The food system is a big energy consumer, with fossil fuels used in the manufacturing of fertilizers, in food processing, and transportation. We could reduce a lot of that fuel consumption by increasing the market share of organic (i.e., not using synthetic fertilizers, herbicides, and pesticides) local foods. While we’re at it, we could begin sequestering enormous amounts of atmospheric carbon in topsoil by promoting farming and land management practices that build soil rather than depleting it.
If we got a good start in all these areas, we could achieve at least a 40 percent reduction in carbon emissions in ten to twenty years.
Level Two: The Harder Stuff
As we’ve seen, solar and wind technologies have a drawback: they provide energy intermittently. When they become dominant within our overall energy mix, we will have to accommodate that intermittency in various ways. We’ll need substantial amounts of grid-level energy storage as well as a major grid overhaul to get the electricity sector to 80 percent renewables (thereby replacing natural gas in electricity generation). We’ll also need to start timing our energy usage to coincide with the availability of sunlight and wind energy. That in itself will present both technological and behavioral hurdles.
Electric cars aside, the transport sector will require longer-term and sometimes more expensive substitutions. We could reduce our need for cars (which require a lot of energy for their manufacture and decommissioning) by densifying our cities and suburbs and reorienting them to public transit, bicycling, and walking. We could electrify all motorized human transport by building more electrified public transit and intercity passenger rail links. Heavy trucks could run on fuel cells, but it would be better to minimize trucking by expanding freight rail. Transport by ship could employ sails to increase fuel efficiency (this is already being done on a tiny scale), but relocalization or deglobalization of manufacturing would be a necessary co-strategy to reduce the need for shipping.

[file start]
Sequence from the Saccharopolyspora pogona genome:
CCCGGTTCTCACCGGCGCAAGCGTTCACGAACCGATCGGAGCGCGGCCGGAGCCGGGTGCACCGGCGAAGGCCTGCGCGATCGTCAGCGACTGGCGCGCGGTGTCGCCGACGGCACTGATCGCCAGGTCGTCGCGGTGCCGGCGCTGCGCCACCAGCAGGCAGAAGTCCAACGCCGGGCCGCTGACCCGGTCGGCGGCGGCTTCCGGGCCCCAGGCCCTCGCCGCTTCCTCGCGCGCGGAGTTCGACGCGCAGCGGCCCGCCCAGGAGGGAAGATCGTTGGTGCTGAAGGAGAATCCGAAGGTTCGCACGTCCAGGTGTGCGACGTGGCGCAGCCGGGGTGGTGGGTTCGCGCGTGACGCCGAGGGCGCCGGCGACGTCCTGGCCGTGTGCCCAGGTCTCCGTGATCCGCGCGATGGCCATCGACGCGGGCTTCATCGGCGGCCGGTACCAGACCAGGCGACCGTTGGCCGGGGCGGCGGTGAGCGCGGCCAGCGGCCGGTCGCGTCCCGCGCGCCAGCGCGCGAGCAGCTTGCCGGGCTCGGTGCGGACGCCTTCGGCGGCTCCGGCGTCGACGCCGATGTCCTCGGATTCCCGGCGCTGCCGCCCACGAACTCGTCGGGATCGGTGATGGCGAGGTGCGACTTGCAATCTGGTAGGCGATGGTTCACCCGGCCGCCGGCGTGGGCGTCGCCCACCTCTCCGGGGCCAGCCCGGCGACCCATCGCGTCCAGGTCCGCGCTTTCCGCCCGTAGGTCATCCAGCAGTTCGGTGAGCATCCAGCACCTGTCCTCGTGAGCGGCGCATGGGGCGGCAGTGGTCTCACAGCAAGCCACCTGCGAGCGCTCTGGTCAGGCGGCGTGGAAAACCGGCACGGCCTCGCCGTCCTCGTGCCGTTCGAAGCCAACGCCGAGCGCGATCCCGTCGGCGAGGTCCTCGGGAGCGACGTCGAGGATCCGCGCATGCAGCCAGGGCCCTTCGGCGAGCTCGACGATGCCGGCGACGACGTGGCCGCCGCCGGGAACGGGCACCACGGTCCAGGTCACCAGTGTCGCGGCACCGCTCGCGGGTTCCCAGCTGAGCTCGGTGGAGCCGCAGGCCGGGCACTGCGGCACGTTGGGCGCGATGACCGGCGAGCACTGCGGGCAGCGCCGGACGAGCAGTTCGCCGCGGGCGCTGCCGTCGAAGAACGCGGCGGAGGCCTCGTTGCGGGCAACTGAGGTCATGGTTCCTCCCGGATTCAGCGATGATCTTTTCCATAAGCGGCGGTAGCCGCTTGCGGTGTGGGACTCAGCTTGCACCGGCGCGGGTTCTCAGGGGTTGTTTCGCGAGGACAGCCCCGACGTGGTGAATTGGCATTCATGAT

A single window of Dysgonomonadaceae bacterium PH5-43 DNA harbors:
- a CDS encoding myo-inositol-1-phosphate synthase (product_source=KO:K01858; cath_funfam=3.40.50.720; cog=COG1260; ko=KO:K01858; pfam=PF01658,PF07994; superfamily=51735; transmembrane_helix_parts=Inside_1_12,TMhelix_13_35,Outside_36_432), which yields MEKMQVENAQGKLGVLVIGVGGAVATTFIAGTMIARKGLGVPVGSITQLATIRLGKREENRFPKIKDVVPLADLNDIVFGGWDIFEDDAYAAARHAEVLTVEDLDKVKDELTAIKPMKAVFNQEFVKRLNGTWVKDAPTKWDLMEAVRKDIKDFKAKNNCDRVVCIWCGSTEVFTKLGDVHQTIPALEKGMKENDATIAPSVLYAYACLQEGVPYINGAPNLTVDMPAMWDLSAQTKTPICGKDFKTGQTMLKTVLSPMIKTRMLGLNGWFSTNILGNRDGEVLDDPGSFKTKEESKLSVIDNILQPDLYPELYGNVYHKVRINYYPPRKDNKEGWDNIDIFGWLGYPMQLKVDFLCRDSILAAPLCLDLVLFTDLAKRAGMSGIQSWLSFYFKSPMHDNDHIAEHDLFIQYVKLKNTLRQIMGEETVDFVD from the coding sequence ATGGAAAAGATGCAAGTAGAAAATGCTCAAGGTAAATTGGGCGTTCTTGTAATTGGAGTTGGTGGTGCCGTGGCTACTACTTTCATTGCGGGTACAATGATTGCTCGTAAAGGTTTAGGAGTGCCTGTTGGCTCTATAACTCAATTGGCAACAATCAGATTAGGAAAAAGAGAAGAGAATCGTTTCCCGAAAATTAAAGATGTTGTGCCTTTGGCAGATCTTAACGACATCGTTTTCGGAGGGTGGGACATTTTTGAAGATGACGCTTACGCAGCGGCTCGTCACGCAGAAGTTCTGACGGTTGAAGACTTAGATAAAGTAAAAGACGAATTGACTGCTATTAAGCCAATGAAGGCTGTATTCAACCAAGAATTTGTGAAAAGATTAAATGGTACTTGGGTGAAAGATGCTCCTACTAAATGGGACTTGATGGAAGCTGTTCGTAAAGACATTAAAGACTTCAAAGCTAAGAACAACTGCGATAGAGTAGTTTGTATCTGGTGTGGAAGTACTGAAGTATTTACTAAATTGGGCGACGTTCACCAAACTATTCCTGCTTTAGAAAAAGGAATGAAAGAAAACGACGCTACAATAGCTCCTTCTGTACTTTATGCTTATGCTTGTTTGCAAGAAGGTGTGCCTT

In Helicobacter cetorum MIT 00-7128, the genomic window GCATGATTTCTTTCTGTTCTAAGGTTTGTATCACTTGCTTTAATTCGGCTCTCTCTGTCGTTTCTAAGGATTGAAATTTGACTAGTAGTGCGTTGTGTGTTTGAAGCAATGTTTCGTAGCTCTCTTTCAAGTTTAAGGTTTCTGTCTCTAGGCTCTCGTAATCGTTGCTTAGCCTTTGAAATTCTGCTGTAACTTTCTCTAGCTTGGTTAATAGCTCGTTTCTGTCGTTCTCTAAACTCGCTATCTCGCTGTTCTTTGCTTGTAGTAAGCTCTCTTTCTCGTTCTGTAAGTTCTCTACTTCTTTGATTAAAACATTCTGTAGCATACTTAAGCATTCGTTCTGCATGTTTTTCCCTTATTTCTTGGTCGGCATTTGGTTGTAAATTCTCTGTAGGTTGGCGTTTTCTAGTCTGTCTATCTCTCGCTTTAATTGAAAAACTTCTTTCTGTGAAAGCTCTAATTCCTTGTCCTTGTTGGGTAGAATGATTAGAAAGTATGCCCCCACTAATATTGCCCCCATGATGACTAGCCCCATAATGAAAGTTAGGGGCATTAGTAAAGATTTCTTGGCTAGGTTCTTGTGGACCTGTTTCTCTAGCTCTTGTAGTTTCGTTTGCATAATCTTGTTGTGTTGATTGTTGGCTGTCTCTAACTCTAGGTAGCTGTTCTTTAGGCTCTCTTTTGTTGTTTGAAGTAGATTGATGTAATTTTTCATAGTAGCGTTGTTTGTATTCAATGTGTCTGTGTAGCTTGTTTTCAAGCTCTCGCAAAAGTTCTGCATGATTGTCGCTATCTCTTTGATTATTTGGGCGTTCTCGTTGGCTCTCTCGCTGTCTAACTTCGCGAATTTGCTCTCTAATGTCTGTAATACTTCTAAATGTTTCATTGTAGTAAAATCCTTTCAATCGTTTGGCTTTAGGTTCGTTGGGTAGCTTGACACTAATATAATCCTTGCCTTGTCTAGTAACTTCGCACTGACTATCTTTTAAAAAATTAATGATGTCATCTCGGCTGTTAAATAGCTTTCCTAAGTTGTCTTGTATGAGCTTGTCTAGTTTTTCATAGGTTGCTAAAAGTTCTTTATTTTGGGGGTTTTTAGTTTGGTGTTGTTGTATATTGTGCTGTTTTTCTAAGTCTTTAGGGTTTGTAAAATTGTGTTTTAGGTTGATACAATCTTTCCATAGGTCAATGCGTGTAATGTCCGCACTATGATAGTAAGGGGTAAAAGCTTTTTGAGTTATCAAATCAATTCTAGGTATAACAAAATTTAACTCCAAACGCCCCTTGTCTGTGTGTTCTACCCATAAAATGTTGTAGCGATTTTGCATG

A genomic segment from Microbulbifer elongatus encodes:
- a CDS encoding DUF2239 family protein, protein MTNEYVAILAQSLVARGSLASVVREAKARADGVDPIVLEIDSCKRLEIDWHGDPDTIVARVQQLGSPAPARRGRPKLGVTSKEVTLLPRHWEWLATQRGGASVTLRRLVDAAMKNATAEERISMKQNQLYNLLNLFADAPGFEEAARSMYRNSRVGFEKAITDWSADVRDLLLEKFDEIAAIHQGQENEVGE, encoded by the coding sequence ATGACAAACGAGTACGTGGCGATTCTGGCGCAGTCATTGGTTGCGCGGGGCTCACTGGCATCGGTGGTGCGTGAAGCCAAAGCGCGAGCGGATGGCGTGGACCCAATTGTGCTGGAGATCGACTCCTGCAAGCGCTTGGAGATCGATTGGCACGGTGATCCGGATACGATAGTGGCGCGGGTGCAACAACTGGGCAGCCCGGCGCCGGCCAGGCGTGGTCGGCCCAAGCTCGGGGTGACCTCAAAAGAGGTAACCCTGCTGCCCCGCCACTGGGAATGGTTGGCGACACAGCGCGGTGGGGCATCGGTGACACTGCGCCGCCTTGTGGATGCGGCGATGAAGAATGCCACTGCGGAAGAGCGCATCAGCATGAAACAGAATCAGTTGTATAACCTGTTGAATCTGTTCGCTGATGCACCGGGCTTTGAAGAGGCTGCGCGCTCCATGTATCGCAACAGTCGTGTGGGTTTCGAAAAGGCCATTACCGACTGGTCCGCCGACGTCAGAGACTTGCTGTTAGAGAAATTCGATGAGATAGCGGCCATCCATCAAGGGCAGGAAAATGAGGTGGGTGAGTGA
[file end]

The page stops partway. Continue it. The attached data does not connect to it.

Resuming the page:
Much of the manufacturing sector already runs on electricity, but some critical aspects don’t—and many of these will offer significant challenges. Many raw materials for manufacturing processes either are fossil fuels (feedstocks for plastics and other petrochemical-based materials, including lubricants, paints, dyes, pharmaceuticals, etc.) or currently require fossil fuels for mining or transformation (e.g., most metals). Considerable effort will be needed to replace fossil fuel–based materials and to recycle nonrenewable materials more completely, significantly reducing the need for mining.
If we did all these things, while also building far, far more solar panels and wind turbines, we could achieve roughly an 80 percent reduction in emissions compared to our current level.
Level Three: The Really Hard Stuff
Doing away with the last 20 percent of our current fossil fuel consumption is going to take still more time, research, and investment—as well as much more behavioral adaptation. Just one example: we currently use enormous amounts of concrete for all kinds of construction activities, and concrete requires cement. As we’ve seen, cement making needs high heat, which could theoretically be supplied by sunlight, electricity, or hydrogen—but that will entail a nearly complete redesign of the process.
While with Level One we began a shift in food systems by promoting local organic food, driving carbon emissions down further will require finishing that job by making all food production organic, and requiring all agriculture to build topsoil rather than depleting it. Eliminating all fossil fuels in food systems will also entail a substantial redesign of those systems to minimize processing, packaging, and transport.